South Africa’s biggest open medical scheme Discovery has flagged concerns around the proposed National Health Insurance (NHI) scheme and how it will be funded.
The NHI Bill is currently undergoing a public consultation process, with a number of healthcare, civil society and political groups presenting on why the new system should or should not be introduced.
In a presentation to parliament this week, Discovery said it was broadly supportive of the bill, but was concerned about the funding shortfall it will create and how this will be passed on to government budgets and, ultimately, taxpayers.
The group estimates that private health spend, including the medical aid financing of around nine million South Africans, currently equates to R212 billion (44%) of total healthcare funding in South Africa.
If medical schemes are eliminated, as is proposed by the NHI Bill, the R212 billion funding gap will need to be absorbed by the state, Discovery said.
“If taxation is used to increase state healthcare budget to this amount, additional 4.1% of GDP needs to be collected in taxes – unlikely to be feasible.
“A more feasible pathway to increase public sector per capita funding is to maintain medical scheme funding, expand access to the employed population while state funds focus on the most vulnerable.”
If the government’s goal is to offer universal healthcare coverage it should instead adopt a blended finance model – similar to those used in the Netherlands, Thailand and Indonesia – which would allow consumers to continue choosing private healthcare providers, while allowing for greater public and private sector integration, Discovery said.
It added that no other country has implemented a regulated limitation on the scope of private health insurance cover.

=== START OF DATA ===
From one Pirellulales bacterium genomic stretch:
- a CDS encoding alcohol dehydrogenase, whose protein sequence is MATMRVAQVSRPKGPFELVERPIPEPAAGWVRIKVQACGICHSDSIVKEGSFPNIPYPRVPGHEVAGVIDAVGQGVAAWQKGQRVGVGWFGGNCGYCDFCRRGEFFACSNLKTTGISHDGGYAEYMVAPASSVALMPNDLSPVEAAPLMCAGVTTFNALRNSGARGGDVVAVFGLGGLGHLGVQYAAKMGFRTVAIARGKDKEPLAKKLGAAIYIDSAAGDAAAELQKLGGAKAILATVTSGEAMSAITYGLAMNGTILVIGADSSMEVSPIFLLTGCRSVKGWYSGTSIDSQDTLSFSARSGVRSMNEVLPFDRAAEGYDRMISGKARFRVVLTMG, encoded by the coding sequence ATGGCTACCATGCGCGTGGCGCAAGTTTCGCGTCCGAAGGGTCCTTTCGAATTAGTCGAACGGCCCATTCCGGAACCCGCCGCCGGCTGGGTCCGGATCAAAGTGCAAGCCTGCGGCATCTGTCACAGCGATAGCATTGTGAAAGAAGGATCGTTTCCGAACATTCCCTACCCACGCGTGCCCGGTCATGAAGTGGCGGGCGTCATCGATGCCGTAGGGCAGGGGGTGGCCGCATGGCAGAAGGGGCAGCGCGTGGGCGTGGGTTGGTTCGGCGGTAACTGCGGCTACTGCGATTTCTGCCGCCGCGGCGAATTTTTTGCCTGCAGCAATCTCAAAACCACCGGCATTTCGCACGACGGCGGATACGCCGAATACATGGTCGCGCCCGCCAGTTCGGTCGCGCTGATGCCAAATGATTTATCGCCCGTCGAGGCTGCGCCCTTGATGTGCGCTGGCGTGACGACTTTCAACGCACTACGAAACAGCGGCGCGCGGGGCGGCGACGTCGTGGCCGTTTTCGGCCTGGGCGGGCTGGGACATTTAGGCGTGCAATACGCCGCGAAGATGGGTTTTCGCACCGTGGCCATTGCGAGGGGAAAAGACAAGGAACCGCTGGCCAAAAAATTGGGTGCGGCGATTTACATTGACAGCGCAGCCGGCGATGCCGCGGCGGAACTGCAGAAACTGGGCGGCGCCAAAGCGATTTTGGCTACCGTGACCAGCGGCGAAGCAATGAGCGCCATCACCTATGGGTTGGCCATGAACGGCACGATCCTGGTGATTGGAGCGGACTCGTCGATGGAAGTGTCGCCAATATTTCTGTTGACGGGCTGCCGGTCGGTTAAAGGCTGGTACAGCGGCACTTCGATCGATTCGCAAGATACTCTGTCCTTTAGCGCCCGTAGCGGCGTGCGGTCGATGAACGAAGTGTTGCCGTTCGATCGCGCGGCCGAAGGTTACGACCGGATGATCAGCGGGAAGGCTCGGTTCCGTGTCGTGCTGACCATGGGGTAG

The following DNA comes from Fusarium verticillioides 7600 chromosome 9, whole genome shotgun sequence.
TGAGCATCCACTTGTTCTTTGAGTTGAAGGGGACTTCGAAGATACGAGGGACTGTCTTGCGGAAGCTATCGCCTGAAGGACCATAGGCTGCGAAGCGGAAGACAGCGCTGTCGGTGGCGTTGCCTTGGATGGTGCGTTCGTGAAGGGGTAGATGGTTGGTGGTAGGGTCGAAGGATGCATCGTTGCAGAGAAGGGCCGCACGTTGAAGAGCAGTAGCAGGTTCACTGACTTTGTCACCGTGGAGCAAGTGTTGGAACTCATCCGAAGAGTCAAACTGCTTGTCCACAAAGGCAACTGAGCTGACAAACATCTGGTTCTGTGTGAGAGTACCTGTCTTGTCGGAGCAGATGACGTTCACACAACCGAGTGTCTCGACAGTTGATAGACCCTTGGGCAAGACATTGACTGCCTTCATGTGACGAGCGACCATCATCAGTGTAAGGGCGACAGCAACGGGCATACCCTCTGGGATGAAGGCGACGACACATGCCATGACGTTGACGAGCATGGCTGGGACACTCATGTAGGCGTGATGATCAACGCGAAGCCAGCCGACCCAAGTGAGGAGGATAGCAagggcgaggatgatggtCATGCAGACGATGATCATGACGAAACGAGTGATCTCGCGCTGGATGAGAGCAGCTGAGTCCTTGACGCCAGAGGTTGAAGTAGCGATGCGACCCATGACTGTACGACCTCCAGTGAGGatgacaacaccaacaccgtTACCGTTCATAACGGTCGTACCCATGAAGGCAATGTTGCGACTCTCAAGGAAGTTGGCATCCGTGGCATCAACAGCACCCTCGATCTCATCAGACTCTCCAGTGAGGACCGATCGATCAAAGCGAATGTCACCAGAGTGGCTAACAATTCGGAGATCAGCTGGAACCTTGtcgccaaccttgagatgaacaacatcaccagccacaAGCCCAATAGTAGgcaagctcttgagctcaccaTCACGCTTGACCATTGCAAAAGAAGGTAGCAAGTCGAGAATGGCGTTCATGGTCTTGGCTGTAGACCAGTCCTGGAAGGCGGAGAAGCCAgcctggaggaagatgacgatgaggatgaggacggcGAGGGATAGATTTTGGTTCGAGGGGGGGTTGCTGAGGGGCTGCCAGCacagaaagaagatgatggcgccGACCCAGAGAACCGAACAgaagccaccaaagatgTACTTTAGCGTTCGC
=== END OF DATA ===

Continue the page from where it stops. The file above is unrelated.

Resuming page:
While discussions around the new NHI are expected to continue throughout much of the year, the National Treasury has said that it does not expect the scheme to be a significant cost pressure in the medium term, with the scheme’s planned implementation progressing at a glacial pace despite being mooted more than a decade ago.
In its Medium Term Budget Policy Statement (MTBPS) published in November 2021, Treasury said that a limited costing of the national health insurance policy proposal has previously shown that it would require about R40 billion per year in additional funding in the first five years, and perhaps considerably more over time.
“At present, however, there is insufficient capacity in the health sector to work substantively on national health insurance. The national health insurance indirect grant has been underspent, the National Health Insurance Fund has not yet been established, and the National Health Insurance Bill still needs to be passed by Parliament.
“It is therefore unlikely that national health insurance will be a significant cost pressure in the medium term,” it said.
Original story on BusinessTech